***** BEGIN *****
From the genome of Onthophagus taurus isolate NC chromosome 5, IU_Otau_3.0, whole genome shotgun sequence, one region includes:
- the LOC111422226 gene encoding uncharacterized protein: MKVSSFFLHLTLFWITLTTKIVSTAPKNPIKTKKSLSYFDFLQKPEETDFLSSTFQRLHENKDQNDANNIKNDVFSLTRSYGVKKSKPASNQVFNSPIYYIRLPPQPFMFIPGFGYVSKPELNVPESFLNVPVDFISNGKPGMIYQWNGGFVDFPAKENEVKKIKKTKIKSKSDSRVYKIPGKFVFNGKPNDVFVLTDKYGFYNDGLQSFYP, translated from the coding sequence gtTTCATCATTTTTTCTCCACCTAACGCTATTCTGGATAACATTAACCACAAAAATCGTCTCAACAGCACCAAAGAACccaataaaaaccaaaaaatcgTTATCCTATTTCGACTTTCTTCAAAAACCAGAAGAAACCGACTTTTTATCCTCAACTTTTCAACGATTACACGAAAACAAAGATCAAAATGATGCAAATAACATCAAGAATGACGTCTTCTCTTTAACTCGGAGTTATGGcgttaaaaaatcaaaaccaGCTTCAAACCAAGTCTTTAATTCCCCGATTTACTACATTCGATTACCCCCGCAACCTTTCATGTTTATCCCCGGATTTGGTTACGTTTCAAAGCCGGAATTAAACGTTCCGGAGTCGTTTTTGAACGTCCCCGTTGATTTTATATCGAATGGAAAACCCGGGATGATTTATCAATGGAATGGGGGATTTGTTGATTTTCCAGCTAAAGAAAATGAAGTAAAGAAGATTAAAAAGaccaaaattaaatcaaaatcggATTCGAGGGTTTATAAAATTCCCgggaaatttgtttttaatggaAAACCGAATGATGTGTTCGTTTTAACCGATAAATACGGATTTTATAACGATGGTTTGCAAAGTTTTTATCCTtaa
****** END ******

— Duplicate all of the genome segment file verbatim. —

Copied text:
From the genome of Onthophagus taurus isolate NC chromosome 5, IU_Otau_3.0, whole genome shotgun sequence, one region includes:
- the LOC111422226 gene encoding uncharacterized protein: MKVSSFFLHLTLFWITLTTKIVSTAPKNPIKTKKSLSYFDFLQKPEETDFLSSTFQRLHENKDQNDANNIKNDVFSLTRSYGVKKSKPASNQVFNSPIYYIRLPPQPFMFIPGFGYVSKPELNVPESFLNVPVDFISNGKPGMIYQWNGGFVDFPAKENEVKKIKKTKIKSKSDSRVYKIPGKFVFNGKPNDVFVLTDKYGFYNDGLQSFYP, translated from the coding sequence gtTTCATCATTTTTTCTCCACCTAACGCTATTCTGGATAACATTAACCACAAAAATCGTCTCAACAGCACCAAAGAACccaataaaaaccaaaaaatcgTTATCCTATTTCGACTTTCTTCAAAAACCAGAAGAAACCGACTTTTTATCCTCAACTTTTCAACGATTACACGAAAACAAAGATCAAAATGATGCAAATAACATCAAGAATGACGTCTTCTCTTTAACTCGGAGTTATGGcgttaaaaaatcaaaaccaGCTTCAAACCAAGTCTTTAATTCCCCGATTTACTACATTCGATTACCCCCGCAACCTTTCATGTTTATCCCCGGATTTGGTTACGTTTCAAAGCCGGAATTAAACGTTCCGGAGTCGTTTTTGAACGTCCCCGTTGATTTTATATCGAATGGAAAACCCGGGATGATTTATCAATGGAATGGGGGATTTGTTGATTTTCCAGCTAAAGAAAATGAAGTAAAGAAGATTAAAAAGaccaaaattaaatcaaaatcggATTCGAGGGTTTATAAAATTCCCgggaaatttgtttttaatggaAAACCGAATGATGTGTTCGTTTTAACCGATAAATACGGATTTTATAACGATGGTTTGCAAAGTTTTTATCCTtaa